“Uganda is now ranked top in tourism industry growth in Africa.” Dr. Nelson Githinji said this due to the Gorilla trekking safaris that take place at Bwindi Impenetrable Forest which ploughs in millions every year for Uganda.
According to the 2011 tourism review in Africa, Uganda’s tourism sector grew by 25% in 2011 while that of South Africa and Tanzania realized growth of 21% and 13.4% respectively. This shows that tourism in Africa is at an increasing rate.
Githinji observed that Uganda’s tourism growth is attributed to its tourists’ destination hubs like Queen Elizabeth national park, Murchison Falls park, Bwindi Impenetrable Forest – renowned for its Mountain Gorillas – and plenty more. All these potential tourist destinations have greatly led to increase in tourists who come to Uganda for safaris or visits.
He said Uganda is also spinning on a pivot of new dynamics that are driving its tourism sector as the Asians begin to be a part of its market. There has been a shift in the market as China, South Korea and Japan take the lead which was dominated by the traditional countries such as United States, United Kingdom, France and German, He also attributed Uganda’s impressive tourism growth to the stability of the country in respect to guaranteed security.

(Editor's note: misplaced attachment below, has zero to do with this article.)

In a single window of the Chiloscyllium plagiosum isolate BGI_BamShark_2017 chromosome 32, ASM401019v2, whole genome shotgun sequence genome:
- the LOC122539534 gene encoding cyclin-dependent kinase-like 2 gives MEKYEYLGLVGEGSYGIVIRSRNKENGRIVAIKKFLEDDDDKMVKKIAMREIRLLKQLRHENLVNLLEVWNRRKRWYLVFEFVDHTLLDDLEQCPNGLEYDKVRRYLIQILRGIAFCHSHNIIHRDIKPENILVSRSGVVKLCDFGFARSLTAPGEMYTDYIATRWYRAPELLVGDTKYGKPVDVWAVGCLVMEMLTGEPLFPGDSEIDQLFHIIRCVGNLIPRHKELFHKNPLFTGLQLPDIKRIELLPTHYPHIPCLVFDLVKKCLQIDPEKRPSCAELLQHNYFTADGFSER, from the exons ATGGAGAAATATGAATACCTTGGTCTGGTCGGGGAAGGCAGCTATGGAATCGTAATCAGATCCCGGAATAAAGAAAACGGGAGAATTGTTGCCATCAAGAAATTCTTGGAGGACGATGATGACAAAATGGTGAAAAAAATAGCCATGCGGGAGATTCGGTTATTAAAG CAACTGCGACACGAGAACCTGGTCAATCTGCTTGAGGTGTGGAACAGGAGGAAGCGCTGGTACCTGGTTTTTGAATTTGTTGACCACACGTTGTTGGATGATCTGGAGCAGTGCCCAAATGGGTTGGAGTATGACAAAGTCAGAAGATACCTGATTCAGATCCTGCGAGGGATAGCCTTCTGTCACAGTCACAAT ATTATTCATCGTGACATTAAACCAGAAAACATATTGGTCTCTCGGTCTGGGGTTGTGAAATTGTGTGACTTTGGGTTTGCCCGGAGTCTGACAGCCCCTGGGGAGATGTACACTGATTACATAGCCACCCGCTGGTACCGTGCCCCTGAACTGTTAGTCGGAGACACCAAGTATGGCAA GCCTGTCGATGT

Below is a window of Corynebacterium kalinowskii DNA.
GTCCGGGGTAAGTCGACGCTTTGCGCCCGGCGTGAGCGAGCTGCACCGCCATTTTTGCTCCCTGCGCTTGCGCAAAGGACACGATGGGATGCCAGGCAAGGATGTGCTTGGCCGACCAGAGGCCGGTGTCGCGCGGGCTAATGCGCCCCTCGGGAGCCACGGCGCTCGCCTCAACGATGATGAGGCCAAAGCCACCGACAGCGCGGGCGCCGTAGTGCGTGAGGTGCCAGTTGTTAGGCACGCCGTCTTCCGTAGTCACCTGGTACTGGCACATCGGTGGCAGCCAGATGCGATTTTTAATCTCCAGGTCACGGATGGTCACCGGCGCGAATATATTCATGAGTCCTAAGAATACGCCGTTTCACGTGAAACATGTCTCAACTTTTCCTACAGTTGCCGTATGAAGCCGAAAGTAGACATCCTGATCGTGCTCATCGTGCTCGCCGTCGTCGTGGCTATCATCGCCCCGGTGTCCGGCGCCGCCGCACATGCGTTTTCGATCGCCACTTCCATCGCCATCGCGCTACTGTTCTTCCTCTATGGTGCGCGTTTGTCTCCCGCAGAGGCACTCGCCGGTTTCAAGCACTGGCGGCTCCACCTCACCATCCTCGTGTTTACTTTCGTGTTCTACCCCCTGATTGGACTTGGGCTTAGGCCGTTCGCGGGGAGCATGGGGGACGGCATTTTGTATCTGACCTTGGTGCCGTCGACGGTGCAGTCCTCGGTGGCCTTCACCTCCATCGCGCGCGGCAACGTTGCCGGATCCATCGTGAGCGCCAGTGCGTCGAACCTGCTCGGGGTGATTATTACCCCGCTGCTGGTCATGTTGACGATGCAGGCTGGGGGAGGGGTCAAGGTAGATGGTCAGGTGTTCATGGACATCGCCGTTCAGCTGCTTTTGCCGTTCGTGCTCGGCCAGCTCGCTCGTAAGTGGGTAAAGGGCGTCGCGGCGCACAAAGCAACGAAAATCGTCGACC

Githinji made the remarks during the opening of the Magical Kenya Travel Expo 2012 at Kenyatta International Conference Center in Nairobi on Thursday. The Expo was organized by Kenya Tourist Board and it attracted over 170 tour and travel agencies across the globe. The expo has grown tremendously over the past year, as seen from the 19 tour and travel agencies it attracted in 2011.
Agencies from Uganda, Kenya, Tanzania, Rwanda, Nigeria, Ethiopia, Djibouti, Australia, Germany, Britain, Australia, Korea United States and China showcased their products. This improved on the marketing of east African tourism products to the outside. Delegates from India, Scandinavia, Japan, Italy, Spain, Poland Saudi Arabia and France also took part at the showcase. This expo improved on safaris to the East African tourism sector.